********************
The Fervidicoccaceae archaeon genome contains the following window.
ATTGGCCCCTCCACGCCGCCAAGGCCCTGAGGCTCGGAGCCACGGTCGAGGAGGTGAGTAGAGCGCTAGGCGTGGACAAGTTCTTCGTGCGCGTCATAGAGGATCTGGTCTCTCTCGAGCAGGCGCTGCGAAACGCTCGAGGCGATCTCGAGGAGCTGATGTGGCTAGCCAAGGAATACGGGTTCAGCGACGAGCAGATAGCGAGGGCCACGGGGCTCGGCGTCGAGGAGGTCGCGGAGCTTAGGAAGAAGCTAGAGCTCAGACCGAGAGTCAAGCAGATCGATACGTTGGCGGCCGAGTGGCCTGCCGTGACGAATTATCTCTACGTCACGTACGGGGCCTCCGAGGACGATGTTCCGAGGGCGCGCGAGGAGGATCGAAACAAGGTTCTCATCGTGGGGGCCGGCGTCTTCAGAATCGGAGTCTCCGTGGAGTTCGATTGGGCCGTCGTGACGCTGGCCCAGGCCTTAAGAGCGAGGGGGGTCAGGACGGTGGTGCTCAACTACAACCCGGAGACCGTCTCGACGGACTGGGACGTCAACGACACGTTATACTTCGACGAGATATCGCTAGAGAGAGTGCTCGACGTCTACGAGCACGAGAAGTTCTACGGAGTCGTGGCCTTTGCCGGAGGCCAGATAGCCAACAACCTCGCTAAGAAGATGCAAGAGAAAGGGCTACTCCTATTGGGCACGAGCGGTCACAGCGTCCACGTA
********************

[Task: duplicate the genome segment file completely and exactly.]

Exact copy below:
The Fervidicoccaceae archaeon genome contains the following window.
ATTGGCCCCTCCACGCCGCCAAGGCCCTGAGGCTCGGAGCCACGGTCGAGGAGGTGAGTAGAGCGCTAGGCGTGGACAAGTTCTTCGTGCGCGTCATAGAGGATCTGGTCTCTCTCGAGCAGGCGCTGCGAAACGCTCGAGGCGATCTCGAGGAGCTGATGTGGCTAGCCAAGGAATACGGGTTCAGCGACGAGCAGATAGCGAGGGCCACGGGGCTCGGCGTCGAGGAGGTCGCGGAGCTTAGGAAGAAGCTAGAGCTCAGACCGAGAGTCAAGCAGATCGATACGTTGGCGGCCGAGTGGCCTGCCGTGACGAATTATCTCTACGTCACGTACGGGGCCTCCGAGGACGATGTTCCGAGGGCGCGCGAGGAGGATCGAAACAAGGTTCTCATCGTGGGGGCCGGCGTCTTCAGAATCGGAGTCTCCGTGGAGTTCGATTGGGCCGTCGTGACGCTGGCCCAGGCCTTAAGAGCGAGGGGGGTCAGGACGGTGGTGCTCAACTACAACCCGGAGACCGTCTCGACGGACTGGGACGTCAACGACACGTTATACTTCGACGAGATATCGCTAGAGAGAGTGCTCGACGTCTACGAGCACGAGAAGTTCTACGGAGTCGTGGCCTTTGCCGGAGGCCAGATAGCCAACAACCTCGCTAAGAAGATGCAAGAGAAAGGGCTACTCCTATTGGGCACGAGCGGTCACAGCGTCCACGTA